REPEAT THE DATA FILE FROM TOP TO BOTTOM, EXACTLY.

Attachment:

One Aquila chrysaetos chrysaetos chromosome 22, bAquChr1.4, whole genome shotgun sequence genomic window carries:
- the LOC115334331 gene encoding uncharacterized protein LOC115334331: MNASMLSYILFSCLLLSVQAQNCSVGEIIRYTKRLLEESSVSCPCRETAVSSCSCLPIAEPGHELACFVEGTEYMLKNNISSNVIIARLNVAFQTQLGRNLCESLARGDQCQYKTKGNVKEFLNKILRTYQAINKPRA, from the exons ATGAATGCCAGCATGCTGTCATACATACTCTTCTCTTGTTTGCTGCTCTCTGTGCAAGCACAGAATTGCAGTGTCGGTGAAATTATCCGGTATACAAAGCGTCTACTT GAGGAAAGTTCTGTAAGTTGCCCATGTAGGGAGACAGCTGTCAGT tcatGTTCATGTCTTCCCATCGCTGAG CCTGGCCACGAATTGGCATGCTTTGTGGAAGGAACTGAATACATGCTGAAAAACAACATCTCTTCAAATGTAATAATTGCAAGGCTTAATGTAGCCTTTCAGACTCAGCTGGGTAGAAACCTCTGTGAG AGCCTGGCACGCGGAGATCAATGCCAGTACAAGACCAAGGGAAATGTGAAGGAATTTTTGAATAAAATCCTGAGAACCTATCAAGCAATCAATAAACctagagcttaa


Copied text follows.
One Aquila chrysaetos chrysaetos chromosome 22, bAquChr1.4, whole genome shotgun sequence genomic window carries:
- the LOC115334331 gene encoding uncharacterized protein LOC115334331: MNASMLSYILFSCLLLSVQAQNCSVGEIIRYTKRLLEESSVSCPCRETAVSSCSCLPIAEPGHELACFVEGTEYMLKNNISSNVIIARLNVAFQTQLGRNLCESLARGDQCQYKTKGNVKEFLNKILRTYQAINKPRA, from the exons ATGAATGCCAGCATGCTGTCATACATACTCTTCTCTTGTTTGCTGCTCTCTGTGCAAGCACAGAATTGCAGTGTCGGTGAAATTATCCGGTATACAAAGCGTCTACTT GAGGAAAGTTCTGTAAGTTGCCCATGTAGGGAGACAGCTGTCAGT tcatGTTCATGTCTTCCCATCGCTGAG CCTGGCCACGAATTGGCATGCTTTGTGGAAGGAACTGAATACATGCTGAAAAACAACATCTCTTCAAATGTAATAATTGCAAGGCTTAATGTAGCCTTTCAGACTCAGCTGGGTAGAAACCTCTGTGAG AGCCTGGCACGCGGAGATCAATGCCAGTACAAGACCAAGGGAAATGTGAAGGAATTTTTGAATAAAATCCTGAGAACCTATCAAGCAATCAATAAACctagagcttaa